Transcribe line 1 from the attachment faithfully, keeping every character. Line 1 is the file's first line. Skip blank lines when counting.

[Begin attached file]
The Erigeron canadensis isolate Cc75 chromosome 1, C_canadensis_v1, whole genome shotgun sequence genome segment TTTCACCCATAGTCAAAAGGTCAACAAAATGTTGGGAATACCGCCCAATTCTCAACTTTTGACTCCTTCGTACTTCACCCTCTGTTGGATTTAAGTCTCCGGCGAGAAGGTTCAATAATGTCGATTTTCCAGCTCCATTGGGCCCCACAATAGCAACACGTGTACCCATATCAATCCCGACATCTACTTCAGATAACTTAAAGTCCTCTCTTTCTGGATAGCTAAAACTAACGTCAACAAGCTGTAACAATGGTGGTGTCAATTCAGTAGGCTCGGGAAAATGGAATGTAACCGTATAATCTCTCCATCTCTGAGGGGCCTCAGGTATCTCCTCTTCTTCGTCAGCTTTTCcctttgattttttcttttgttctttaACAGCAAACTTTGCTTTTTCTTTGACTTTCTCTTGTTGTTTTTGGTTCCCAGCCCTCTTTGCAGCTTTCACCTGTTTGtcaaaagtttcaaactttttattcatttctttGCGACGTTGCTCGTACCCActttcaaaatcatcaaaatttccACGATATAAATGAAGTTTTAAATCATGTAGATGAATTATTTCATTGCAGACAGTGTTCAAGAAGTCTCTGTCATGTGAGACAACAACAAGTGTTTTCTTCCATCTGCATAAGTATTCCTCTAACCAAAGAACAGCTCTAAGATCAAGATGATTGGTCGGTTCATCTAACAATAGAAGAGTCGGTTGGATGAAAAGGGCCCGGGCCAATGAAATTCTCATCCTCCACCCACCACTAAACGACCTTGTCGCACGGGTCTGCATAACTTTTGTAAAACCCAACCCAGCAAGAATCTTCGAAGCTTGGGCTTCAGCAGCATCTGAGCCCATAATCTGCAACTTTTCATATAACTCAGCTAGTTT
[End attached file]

The Erigeron canadensis isolate Cc75 chromosome 1, C_canadensis_v1, whole genome shotgun sequence genome segment TTTCACCCATAGTCAAAAGGTCAACAAAATGTTGGGAATACCGCCCAATTCTCAACTTTTGACTCCTTCGTACTTCACCCTCTGTTGGATTTAAGTCTCCGGCGAGAAGGTTCAATAATGTCGATTTTCCAGCTCCATTGGGCCCCACAATAGCAACACGTGTACCCATATCAATCCCGACATCTACTTCAGATAACTTAAAGTCCTCTCTTTCTGGATAGCTAAAACTAACGTCAACAAGCTGTAACAATGGTGGTGTCAATTCAGTAGGCTCGGGAAAATGGAATGTAACCGTATAATCTCTCCATCTCTGAGGGGCCTCAGGTATCTCCTCTTCTTCGTCAGCTTTTCcctttgattttttcttttgttctttaACAGCAAACTTTGCTTTTTCTTTGACTTTCTCTTGTTGTTTTTGGTTCCCAGCCCTCTTTGCAGCTTTCACCTGTTTGtcaaaagtttcaaactttttattcatttctttGCGACGTTGCTCGTACCCActttcaaaatcatcaaaatttccACGATATAAATGAAGTTTTAAATCATGTAGATGAATTATTTCATTGCAGACAGTGTTCAAGAAGTCTCTGTCATGTGAGACAACAACAAGTGTTTTCTTCCATCTGCATAAGTATTCCTCTAACCAAAGAACAGCTCTAAGATCAAGATGATTGGTCGGTTCATCTAACAATAGAAGAGTCGGTTGGATGAAAAGGGCCCGGGCCAATGAAATTCTCATCCTCCACCCACCACTAAACGACCTTGTCGCACGGGTCTGCATAACTTTTGTAAAACCCAACCCAGCAAGAATCTTCGAAGCTTGGGCTTCAGCAGCATCTGAGCCCATAATCTGCAACTTTTCATATAACTCAGCTAGTTT